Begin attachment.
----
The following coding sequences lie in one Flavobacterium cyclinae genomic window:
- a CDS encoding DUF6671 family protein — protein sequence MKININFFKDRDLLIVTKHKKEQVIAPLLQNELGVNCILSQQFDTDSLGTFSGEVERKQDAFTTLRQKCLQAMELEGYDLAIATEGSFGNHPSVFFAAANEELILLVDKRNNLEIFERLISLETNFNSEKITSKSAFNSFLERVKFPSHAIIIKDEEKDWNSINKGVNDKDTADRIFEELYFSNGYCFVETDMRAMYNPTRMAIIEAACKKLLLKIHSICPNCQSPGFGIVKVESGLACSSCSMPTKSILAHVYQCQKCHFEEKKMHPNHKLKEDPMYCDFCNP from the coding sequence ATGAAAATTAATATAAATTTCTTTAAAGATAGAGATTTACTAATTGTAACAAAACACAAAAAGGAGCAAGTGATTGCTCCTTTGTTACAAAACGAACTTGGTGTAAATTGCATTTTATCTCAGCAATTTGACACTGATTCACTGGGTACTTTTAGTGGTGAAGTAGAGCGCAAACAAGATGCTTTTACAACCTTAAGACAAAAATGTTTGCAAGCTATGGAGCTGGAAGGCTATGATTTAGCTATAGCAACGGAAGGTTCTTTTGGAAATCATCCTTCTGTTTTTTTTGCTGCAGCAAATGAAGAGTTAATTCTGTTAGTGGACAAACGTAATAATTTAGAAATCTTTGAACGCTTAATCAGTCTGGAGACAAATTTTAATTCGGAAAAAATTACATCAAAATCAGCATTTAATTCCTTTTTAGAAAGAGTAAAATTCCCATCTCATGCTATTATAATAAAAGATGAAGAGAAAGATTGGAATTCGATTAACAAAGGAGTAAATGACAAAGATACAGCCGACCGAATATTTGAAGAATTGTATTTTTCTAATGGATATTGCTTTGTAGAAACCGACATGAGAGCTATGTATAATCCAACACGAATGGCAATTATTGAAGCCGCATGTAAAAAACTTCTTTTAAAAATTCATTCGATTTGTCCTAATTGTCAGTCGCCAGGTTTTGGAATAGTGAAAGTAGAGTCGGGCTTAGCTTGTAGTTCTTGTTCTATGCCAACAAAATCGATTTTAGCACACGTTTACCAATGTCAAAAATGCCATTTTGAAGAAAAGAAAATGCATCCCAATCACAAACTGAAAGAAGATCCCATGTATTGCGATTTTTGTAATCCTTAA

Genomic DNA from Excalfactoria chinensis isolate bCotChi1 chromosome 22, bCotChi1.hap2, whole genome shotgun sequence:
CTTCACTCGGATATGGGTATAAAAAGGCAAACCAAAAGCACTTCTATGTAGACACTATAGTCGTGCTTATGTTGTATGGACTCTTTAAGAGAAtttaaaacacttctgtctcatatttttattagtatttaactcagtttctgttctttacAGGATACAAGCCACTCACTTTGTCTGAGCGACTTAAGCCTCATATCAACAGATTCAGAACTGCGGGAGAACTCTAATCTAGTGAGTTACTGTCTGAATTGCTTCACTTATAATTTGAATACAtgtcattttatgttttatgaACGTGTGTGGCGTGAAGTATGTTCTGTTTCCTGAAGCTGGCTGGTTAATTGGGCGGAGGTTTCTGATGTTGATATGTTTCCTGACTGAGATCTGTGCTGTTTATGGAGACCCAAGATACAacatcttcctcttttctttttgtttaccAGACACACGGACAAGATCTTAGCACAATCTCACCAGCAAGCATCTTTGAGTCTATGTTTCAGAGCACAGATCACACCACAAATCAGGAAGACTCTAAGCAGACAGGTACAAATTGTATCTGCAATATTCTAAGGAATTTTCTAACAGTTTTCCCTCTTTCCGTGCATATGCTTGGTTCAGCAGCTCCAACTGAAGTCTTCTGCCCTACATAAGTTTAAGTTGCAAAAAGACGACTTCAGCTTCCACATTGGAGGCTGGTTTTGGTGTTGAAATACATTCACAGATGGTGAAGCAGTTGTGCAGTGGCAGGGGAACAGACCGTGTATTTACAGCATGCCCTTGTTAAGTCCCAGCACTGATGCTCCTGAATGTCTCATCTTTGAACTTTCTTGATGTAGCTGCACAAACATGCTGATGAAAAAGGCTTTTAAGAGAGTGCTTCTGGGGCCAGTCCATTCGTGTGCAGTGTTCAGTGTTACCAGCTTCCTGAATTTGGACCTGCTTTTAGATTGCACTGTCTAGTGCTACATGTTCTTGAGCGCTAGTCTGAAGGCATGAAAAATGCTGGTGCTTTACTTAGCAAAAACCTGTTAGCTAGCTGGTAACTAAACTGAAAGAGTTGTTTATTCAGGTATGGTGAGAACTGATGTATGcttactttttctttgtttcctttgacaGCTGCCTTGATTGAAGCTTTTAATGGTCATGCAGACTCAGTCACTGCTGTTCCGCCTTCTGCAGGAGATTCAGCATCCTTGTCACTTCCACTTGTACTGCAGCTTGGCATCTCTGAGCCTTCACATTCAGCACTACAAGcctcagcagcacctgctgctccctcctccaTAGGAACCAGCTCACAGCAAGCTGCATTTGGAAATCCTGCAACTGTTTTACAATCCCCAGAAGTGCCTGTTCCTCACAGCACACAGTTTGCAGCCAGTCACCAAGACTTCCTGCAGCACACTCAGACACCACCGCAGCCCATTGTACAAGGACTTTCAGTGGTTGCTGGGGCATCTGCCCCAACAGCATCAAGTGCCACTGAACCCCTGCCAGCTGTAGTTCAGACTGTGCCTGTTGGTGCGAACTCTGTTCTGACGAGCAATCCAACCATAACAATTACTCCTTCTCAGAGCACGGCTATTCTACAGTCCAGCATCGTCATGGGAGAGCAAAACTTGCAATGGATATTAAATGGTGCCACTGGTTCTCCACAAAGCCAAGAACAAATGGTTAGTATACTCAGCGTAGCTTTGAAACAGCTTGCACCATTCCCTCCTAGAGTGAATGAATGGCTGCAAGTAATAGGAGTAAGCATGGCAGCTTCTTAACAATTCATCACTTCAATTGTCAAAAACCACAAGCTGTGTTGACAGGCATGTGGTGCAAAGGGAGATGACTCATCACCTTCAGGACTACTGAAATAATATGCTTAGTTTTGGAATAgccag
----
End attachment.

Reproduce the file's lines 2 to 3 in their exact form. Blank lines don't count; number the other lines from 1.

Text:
- a CDS encoding DUF6671 family protein — protein sequence MKININFFKDRDLLIVTKHKKEQVIAPLLQNELGVNCILSQQFDTDSLGTFSGEVERKQDAFTTLRQKCLQAMELEGYDLAIATEGSFGNHPSVFFAAANEELILLVDKRNNLEIFERLISLETNFNSEKITSKSAFNSFLERVKFPSHAIIIKDEEKDWNSINKGVNDKDTADRIFEELYFSNGYCFVETDMRAMYNPTRMAIIEAACKKLLLKIHSICPNCQSPGFGIVKVESGLACSSCSMPTKSILAHVYQCQKCHFEEKKMHPNHKLKEDPMYCDFCNP from the coding sequence ATGAAAATTAATATAAATTTCTTTAAAGATAGAGATTTACTAATTGTAACAAAACACAAAAAGGAGCAAGTGATTGCTCCTTTGTTACAAAACGAACTTGGTGTAAATTGCATTTTATCTCAGCAATTTGACACTGATTCACTGGGTACTTTTAGTGGTGAAGTAGAGCGCAAACAAGATGCTTTTACAACCTTAAGACAAAAATGTTTGCAAGCTATGGAGCTGGAAGGCTATGATTTAGCTATAGCAACGGAAGGTTCTTTTGGAAATCATCCTTCTGTTTTTTTTGCTGCAGCAAATGAAGAGTTAATTCTGTTAGTGGACAAACGTAATAATTTAGAAATCTTTGAACGCTTAATCAGTCTGGAGACAAATTTTAATTCGGAAAAAATTACATCAAAATCAGCATTTAATTCCTTTTTAGAAAGAGTAAAATTCCCATCTCATGCTATTATAATAAAAGATGAAGAGAAAGATTGGAATTCGATTAACAAAGGAGTAAATGACAAAGATACAGCCGACCGAATATTTGAAGAATTGTATTTTTCTAATGGATATTGCTTTGTAGAAACCGACATGAGAGCTATGTATAATCCAACACGAATGGCAATTATTGAAGCCGCATGTAAAAAACTTCTTTTAAAAATTCATTCGATTTGTCCTAATTGTCAGTCGCCAGGTTTTGGAATAGTGAAAGTAGAGTCGGGCTTAGCTTGTAGTTCTTGTTCTATGCCAACAAAATCGATTTTAGCACACGTTTACCAATGTCAAAAATGCCATTTTGAAGAAAAGAAAATGCATCCCAATCACAAACTGAAAGAAGATCCCATGTATTGCGATTTTTGTAATCCTTAA

Genomic DNA from Excalfactoria chinensis isolate bCotChi1 chromosome 22, bCotChi1.hap2, whole genome shotgun sequence: